Top 10 Worst Living Dictators (Updated 2019)
This is a list of the most evil currently reigning dictators in the world. It is amazing that these people continue to rule while we busy ourselves fighting in places that are ruled by far less dangerous men. As the original list was written in 2007, it has been necessarily updated in 2019 with continuing stories for those who no longer rule.
10 Kim Jong-il, North Korea, (in power 1994–2011)
[Update: Kim Jong-il died in 2011 and was succeeded by his son Kim Jong-un. Jong-un has been much in the news of late due to a warming relationship with the United States under the leadership of President Donald Trump who, for the first time in history, stood on North Korean soil without security in order to meet Mr Kim. Unexpectedly Kim Jong-un and the president of South Korea have agreed to imminently take the necessary steps to officially end the Korean War.]
The amount of debate over the recent nuclear weapons development in North Korea has managed to deflect people from the fact that Kim’s government represses its people more completely than any other living dictator. North Korea has, for the last 31 years, been at the bottom of the Freedom House ranking for political rights and civil liberties. It is also ranks last in the Reporters without Borders ranking of press freedom. The US committee for Human Rights estimates that there are approximately 150,000 Koreans performing forced labour in prison camps for political dissenters and their families.
Contrary to popular belief, Kim Jong Il is actually a very clever and efficient manipulator of his people. He is also the author of the books On the Art of the Cinema, and On the Art of Opera.
9 Than Shwe, Burma (in power 1992–2011)
[Update: In 2011, Than Shwe stepped down in favor of his hand-selected successor Thein Sein, the first democratically elected president of Burma and a moderate and reformist who developed a friendly relationship with former President Barrack Obama. Sein himself stepped down in 2016 and was “ordained” a Buddhist monk the very next day. Burma (Myanmar) is now ruled by Win Myint who was elected in 2018 by the ruling assembly.]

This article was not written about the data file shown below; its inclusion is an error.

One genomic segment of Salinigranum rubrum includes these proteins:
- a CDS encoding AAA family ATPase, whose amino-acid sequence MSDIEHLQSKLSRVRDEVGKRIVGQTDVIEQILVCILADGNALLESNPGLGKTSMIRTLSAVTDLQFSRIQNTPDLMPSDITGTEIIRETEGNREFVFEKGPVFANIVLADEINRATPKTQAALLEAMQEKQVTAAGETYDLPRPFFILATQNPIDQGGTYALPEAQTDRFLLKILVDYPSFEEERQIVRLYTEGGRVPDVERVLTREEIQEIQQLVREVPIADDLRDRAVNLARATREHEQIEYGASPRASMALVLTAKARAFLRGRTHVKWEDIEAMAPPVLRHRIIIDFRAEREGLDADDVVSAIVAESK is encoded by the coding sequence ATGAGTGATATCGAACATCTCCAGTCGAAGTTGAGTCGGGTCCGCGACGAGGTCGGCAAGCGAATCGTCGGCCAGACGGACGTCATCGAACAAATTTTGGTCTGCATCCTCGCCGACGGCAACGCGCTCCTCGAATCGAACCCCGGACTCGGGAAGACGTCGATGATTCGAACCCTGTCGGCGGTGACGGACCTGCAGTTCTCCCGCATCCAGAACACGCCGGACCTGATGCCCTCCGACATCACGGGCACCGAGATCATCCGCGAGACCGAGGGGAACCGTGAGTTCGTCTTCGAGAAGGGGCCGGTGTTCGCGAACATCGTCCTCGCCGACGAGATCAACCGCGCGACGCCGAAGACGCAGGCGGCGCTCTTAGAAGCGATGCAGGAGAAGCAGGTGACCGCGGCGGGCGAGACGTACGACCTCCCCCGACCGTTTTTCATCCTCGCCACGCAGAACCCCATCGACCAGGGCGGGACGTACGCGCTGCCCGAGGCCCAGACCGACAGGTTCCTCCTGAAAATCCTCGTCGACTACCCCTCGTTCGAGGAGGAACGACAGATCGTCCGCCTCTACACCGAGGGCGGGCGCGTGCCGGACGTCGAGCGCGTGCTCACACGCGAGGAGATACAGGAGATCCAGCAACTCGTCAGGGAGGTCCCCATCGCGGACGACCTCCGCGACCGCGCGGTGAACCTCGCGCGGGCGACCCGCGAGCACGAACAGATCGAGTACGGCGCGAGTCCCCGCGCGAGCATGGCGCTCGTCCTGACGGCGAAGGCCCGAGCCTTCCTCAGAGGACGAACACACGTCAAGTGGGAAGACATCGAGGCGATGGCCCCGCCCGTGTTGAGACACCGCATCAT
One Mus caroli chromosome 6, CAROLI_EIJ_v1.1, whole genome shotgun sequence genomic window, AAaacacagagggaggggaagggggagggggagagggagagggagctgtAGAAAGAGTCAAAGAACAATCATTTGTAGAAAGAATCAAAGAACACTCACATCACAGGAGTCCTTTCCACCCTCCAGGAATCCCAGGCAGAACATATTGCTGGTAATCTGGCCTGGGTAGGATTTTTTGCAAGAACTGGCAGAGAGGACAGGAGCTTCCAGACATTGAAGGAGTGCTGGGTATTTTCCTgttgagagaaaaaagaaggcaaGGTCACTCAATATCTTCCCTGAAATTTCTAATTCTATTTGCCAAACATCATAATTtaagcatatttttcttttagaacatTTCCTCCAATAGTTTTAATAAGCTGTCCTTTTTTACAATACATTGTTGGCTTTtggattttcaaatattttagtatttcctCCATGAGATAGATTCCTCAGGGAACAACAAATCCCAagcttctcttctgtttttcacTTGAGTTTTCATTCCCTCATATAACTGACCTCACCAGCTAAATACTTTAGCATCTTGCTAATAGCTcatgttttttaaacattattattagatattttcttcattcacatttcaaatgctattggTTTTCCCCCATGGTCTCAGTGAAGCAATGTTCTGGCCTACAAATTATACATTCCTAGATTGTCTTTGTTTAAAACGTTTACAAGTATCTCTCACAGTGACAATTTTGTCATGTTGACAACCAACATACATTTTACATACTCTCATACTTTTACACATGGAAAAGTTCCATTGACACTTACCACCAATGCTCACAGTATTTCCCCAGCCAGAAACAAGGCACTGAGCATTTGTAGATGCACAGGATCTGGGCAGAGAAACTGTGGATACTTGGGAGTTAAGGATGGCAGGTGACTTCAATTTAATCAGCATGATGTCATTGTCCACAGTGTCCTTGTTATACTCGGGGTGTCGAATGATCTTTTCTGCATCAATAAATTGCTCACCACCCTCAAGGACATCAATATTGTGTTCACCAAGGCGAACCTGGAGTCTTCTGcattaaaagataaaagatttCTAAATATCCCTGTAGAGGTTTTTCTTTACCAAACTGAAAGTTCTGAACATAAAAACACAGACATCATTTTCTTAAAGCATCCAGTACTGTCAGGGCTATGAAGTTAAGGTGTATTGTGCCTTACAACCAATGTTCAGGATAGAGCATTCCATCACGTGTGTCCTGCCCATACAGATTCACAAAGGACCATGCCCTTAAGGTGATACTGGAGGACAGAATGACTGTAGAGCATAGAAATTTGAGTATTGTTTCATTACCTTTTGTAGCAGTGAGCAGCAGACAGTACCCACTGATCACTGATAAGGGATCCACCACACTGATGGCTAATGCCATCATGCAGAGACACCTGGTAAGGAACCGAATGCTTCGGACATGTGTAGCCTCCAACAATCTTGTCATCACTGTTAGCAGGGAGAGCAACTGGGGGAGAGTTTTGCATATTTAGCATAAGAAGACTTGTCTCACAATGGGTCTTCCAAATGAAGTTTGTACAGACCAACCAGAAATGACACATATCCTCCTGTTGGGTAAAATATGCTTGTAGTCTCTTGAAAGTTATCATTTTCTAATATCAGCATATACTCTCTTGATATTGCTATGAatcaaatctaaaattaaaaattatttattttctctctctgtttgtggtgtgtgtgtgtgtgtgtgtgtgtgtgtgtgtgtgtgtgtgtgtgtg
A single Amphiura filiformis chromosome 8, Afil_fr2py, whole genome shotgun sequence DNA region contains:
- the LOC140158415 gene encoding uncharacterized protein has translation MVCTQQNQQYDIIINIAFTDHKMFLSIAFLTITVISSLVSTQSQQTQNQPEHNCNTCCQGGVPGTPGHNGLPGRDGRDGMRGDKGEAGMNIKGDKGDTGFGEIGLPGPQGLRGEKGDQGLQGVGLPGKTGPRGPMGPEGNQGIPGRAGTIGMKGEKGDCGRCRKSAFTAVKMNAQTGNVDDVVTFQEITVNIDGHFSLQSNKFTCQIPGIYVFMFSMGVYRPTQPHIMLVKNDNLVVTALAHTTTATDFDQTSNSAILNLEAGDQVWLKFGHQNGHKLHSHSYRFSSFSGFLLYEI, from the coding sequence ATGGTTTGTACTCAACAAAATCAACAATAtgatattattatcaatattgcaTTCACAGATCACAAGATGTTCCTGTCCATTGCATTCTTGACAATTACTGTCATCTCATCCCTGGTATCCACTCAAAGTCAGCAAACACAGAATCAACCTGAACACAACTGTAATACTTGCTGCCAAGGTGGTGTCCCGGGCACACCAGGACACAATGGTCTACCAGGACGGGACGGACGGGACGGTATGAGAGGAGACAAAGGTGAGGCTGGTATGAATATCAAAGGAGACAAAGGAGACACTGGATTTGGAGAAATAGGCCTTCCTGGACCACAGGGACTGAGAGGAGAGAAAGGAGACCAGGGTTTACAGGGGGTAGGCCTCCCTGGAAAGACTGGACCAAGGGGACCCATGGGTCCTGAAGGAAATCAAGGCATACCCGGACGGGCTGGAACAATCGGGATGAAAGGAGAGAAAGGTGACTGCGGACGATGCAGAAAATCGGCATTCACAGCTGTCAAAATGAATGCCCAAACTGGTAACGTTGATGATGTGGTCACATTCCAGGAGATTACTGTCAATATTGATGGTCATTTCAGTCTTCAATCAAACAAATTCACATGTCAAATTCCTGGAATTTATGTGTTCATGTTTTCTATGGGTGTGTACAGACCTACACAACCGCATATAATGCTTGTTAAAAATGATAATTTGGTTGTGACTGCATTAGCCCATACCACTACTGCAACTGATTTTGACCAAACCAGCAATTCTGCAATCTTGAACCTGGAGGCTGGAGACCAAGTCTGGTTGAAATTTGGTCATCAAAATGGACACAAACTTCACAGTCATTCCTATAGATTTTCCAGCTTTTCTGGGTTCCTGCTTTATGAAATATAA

General Than Shwe has survived a power struggle to emerge as the sole leader of Burma’s military dictatorship. Because of his hard-line views, he has taken an already bad human rights situation to an even worse level. Burma has more child soldiers than any country in the world and the Burmese regime continues to kidnap citizens to force them to serve as porters for the military in conflicts against non-Burmese ethnic groups.
In 1990 the party of Nobel Peace Prize winner Aung San Suu Kyi won 80% of the vote in an open election. The military cancelled the results. Suu Kyi has spent most of the years since then under house arrest. On May 31, 2003 hired thugs attacked Suu Kyi’s motorcade, killing several of her supporters and arresting dozens of others including Suu Kyi herself.
Shwe is a very private figure, preferring to work behind the scenes. Consequently, even the Burmese people know very little about him.
8 Hu Jintao, China (in power 2002–2012)
[Update: Hu Jintao retired voluntarily in 2012 and was replaced by paramount leader Xi Jingping who currently reigns as dictator of China. Jingping is the first dictator of China born after the Communist revolution. At an early stage in his life, Jinping lived in a cave after his own father was executed during the cultural purge of the 1960s and 1970s. Xi Jinping is more dictatorial than his predecessor and his reign has seen the rise of deeper surveillance of the people, the introduction of anti-Muslim concentration camps, and further internet censorship with the help of companies like Google which kowtows (for increased profits) to his demands.]
Trained as a hydrolic engineer, Hu Jintao joined the Communist Party in 1964 and spent the next 38 years working his way up the hierarchy. While serving as Party Secretary of Tibet, he did not hesitate to administer martial law and to oversee the killing of unarmed demonstrators. Now that he is General Secretary of the Communist Party of China, Hu, although not all-powerful, is the leader of an unusually repressive regime. The communist party still controls all media, and uses 40,000 internet security agents to monitor online use. More than 200,000 Chinese are serving re-education sentences in labour camps and China performs more than 4,000 executions every year, more than all of the other nations of the world combined, and many of them are for non-violent crimes.